To start some kind of Symfony 2 series articles, I chose this as the first theme for articles about that great framework.
What is Symfony anyway? As official Symfony 2 page says:
Symfony is a PHP Web Development Framework…
Is this enough for you to get started with development with that?I prefer to say that it is the MVC based CMS framework because of structure based on, and rules you have to follow when developing, so code is cleaner and all is on right place. Also there are strict rules for best practice programming that is easier to follow when developer is some kind ‘forced to do things right’, and that is the case in Symfony 2. But, when you once get to know better that logic, you will love that!
I would like to write in short some common features and ways of using it and I am sure that most of you after that will decide at least to try.
Installation is very simple to do. Just download latest version from their official page or git repository (you have versions for download with or without vendors, but for beginners I suggest to download with vendors for start). After downloading put the source in web root on localhost and ready to go.
Of course, there some prerequisites that is necessary to use it: Symfony 2 is working on minimum version php 5.3.x. So if you don’t have php 5.3.x installed, don’t bother with installation of Symfony…
If you enter: ‘www.yoursite/yoursymfonyinstallation/web/config.php’ then you have option to set up your database configuration through user interface without writing any additional line of code.
There are three basic possibilities for basic configuration:
– yaml files
– xml files
– plain php files
so, it’s on developer to choose method for configuring application. I am talking about that because lot’s of things in basic setup can be done through configuration files without writing much php code to get something work.
So in configuration files there are options to configure database connection, CSRF protection for forms, validation, templating, translations, sessions, mail sending, etc, etc. For routing there are separate config file and also for security settings so it’s very easy to config some basic security for out web application with that.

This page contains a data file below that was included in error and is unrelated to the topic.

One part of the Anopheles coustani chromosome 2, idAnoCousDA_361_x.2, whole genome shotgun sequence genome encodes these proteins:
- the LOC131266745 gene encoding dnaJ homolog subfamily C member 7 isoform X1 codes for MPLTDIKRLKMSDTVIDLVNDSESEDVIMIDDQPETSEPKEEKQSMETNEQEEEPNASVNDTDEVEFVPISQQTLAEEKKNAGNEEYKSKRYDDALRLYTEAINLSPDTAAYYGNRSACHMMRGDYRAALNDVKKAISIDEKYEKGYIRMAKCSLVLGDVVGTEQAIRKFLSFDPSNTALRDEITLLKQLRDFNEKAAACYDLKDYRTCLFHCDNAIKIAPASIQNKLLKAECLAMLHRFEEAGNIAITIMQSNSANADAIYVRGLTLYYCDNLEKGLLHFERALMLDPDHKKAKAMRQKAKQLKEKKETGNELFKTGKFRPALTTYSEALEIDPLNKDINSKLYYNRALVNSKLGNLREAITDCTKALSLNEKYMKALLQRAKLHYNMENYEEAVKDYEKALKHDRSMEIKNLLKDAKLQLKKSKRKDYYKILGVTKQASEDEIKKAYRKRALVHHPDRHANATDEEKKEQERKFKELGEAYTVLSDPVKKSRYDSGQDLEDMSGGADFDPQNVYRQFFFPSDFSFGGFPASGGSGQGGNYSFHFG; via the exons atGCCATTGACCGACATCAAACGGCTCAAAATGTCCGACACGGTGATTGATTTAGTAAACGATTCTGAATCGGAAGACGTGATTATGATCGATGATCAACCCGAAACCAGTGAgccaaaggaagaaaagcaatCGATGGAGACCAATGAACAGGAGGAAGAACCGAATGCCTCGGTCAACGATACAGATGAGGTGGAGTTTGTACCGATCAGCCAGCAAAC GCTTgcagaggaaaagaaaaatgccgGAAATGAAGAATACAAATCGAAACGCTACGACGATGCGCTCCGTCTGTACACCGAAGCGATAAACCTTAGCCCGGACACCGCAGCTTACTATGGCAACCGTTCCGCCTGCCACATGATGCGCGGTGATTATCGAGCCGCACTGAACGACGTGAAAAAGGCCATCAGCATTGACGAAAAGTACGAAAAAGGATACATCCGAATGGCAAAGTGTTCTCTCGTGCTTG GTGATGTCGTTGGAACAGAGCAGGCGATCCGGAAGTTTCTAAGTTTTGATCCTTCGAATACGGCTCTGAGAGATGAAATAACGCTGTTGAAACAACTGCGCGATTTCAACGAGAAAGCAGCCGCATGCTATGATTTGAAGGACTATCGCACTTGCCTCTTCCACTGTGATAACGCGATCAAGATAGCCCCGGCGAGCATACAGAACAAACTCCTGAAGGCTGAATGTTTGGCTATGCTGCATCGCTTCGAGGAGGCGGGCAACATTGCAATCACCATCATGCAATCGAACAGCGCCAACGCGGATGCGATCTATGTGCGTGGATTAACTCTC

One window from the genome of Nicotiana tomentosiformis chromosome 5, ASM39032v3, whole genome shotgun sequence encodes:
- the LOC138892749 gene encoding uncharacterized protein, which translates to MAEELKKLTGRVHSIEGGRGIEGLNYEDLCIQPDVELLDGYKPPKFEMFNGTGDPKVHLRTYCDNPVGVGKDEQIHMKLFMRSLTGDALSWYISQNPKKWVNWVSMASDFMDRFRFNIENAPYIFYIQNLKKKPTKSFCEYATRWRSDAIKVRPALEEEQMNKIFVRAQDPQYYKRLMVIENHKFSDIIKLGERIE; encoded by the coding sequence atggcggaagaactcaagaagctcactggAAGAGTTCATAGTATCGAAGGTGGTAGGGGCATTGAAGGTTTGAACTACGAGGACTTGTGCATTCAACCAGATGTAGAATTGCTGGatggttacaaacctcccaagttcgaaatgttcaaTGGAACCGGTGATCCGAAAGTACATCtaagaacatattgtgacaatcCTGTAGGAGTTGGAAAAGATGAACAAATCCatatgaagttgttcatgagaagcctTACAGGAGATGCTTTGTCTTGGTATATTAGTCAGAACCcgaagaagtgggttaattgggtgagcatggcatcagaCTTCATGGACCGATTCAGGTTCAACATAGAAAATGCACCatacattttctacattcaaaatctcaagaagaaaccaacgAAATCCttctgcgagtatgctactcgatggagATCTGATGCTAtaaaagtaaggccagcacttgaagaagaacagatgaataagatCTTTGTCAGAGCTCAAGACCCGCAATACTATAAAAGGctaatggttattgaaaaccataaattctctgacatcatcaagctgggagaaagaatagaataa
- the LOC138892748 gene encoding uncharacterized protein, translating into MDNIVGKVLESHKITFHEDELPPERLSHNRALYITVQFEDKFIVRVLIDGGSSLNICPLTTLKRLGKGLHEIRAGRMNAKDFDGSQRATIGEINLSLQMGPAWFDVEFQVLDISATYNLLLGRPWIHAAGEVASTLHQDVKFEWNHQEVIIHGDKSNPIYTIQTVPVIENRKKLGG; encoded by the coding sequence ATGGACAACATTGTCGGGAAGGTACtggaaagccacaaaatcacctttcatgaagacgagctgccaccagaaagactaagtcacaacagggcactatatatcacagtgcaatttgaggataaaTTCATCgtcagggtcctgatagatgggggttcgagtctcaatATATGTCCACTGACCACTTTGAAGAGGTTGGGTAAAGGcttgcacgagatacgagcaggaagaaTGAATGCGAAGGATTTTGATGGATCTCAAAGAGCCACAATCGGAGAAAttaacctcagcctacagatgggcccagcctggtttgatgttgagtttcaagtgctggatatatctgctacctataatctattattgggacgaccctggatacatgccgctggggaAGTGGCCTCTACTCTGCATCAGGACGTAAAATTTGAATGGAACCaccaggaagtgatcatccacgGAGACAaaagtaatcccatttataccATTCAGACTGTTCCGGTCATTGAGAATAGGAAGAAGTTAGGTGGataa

But there are one more thing that is interesting: Symfony 2 also make good sense of using so called “Annotations” in form of php comments to configure something so that give us a possibility to fine tune our web application both in config files and our php code. It’s subjective choice to make what type of configuration we will use in our project.
In standard package downloaded there is a Acme Demo Bundle where we can see some basic code of simple application that can help us to start writing code and understand better system of code organization in project.
Source code is intended to be in ‘src’ folder organized in sub folders – name-spaces: NameOfYourCompany/SomenameBundle/ …
In Symfony 2 everything we make have to be organized in so called ‘Bundles’. Symfony also uses php5.3 namespacing so don’t forget to include namespacing conventions in your code.
In your bundle folder there are sub-folders ‘Controller’, ‘Resources’, ‘Entity’ and so on in which we should place our classes depends of class type and function.
Also there is one more great feature called ‘twig’ engine so when we make our templates of UI, we can decide if we want to implement it in ‘twig’ format or in plain php. By default Symfony 2 offers us to use power of ‘twig’ php templating engine.
Until now I didn’t mention database features. By default, Symfony2 uses Doctrine 2 for database interaction and all database logic is that way separated from businesses logic which make it great to use.
Doctrine 2 supports many remote database providers and also works great with MongoDb.
To be honest, I am working with MySQL database and I am completely satisfied with that.
Also in Symfony 2 is implemented a console tool for managing different aspects of application including support for Doctrine 2 CLI and can be used without much effort for configuration.
Unit testing with phpUnit is relatively simple task to implement. All you have to install some PEAR packages for phpUnit and add some global variables in your php ini and ready to go.
There are so many features to write about and all of them will not have place in this first article, but I will write about these things later in future articles.
If you are not satisfied with this article, and not yet decided to start with Symfony 2, please wait for more and then decide…
On the end of article, I just have to say: “Thanks very much!” to my colleague Branko Ajzele for helping me enter into the Symfony 2 world and helping me to overcome all obstacles in my way to use Symfony 2 for my current project.